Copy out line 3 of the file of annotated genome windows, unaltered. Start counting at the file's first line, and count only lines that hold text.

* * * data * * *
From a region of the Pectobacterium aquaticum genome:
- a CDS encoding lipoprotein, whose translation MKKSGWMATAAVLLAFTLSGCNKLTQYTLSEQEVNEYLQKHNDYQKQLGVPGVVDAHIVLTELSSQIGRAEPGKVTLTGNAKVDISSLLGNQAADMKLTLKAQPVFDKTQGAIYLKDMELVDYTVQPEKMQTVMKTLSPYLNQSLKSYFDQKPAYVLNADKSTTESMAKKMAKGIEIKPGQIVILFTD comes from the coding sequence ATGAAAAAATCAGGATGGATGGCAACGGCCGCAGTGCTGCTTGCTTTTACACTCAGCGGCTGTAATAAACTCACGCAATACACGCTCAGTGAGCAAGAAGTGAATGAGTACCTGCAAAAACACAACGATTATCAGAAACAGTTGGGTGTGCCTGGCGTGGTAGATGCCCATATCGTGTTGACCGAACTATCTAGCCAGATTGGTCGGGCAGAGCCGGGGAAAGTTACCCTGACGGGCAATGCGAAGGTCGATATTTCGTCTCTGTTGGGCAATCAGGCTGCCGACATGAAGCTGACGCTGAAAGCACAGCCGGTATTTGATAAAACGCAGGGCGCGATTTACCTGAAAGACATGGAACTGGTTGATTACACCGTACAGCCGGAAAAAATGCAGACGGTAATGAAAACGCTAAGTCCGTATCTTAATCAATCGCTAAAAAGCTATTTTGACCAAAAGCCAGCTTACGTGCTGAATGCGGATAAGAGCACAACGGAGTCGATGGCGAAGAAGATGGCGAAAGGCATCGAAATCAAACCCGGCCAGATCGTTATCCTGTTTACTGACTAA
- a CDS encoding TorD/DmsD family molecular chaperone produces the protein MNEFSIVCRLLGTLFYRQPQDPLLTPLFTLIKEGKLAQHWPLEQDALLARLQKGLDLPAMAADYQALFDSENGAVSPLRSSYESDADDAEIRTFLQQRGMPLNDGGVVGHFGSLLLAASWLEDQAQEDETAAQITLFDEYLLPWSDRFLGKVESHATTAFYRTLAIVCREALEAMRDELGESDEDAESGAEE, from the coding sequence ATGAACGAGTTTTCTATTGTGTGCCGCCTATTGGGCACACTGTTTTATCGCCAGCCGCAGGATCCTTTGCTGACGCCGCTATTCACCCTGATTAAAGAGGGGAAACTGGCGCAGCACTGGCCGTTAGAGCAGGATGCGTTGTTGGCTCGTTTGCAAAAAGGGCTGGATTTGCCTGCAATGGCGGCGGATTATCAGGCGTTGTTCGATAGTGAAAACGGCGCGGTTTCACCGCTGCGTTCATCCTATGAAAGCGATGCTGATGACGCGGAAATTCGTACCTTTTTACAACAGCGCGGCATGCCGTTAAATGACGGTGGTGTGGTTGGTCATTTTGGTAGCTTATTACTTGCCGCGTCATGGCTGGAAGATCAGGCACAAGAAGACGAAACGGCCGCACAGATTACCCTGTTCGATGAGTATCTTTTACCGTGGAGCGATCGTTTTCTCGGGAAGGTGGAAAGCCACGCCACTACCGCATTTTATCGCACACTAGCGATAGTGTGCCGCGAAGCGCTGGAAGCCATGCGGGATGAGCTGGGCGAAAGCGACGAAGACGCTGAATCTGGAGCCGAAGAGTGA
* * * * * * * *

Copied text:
- a CDS encoding TorD/DmsD family molecular chaperone produces the protein MNEFSIVCRLLGTLFYRQPQDPLLTPLFTLIKEGKLAQHWPLEQDALLARLQKGLDLPAMAADYQALFDSENGAVSPLRSSYESDADDAEIRTFLQQRGMPLNDGGVVGHFGSLLLAASWLEDQAQEDETAAQITLFDEYLLPWSDRFLGKVESHATTAFYRTLAIVCREALEAMRDELGESDEDAESGAEE, from the coding sequence ATGAACGAGTTTTCTATTGTGTGCCGCCTATTGGGCACACTGTTTTATCGCCAGCCGCAGGATCCTTTGCTGACGCCGCTATTCACCCTGATTAAAGAGGGGAAACTGGCGCAGCACTGGCCGTTAGAGCAGGATGCGTTGTTGGCTCGTTTGCAAAAAGGGCTGGATTTGCCTGCAATGGCGGCGGATTATCAGGCGTTGTTCGATAGTGAAAACGGCGCGGTTTCACCGCTGCGTTCATCCTATGAAAGCGATGCTGATGACGCGGAAATTCGTACCTTTTTACAACAGCGCGGCATGCCGTTAAATGACGGTGGTGTGGTTGGTCATTTTGGTAGCTTATTACTTGCCGCGTCATGGCTGGAAGATCAGGCACAAGAAGACGAAACGGCCGCACAGATTACCCTGTTCGATGAGTATCTTTTACCGTGGAGCGATCGTTTTCTCGGGAAGGTGGAAAGCCACGCCACTACCGCATTTTATCGCACACTAGCGATAGTGTGCCGCGAAGCGCTGGAAGCCATGCGGGATGAGCTGGGCGAAAGCGACGAAGACGCTGAATCTGGAGCCGAAGAGTGA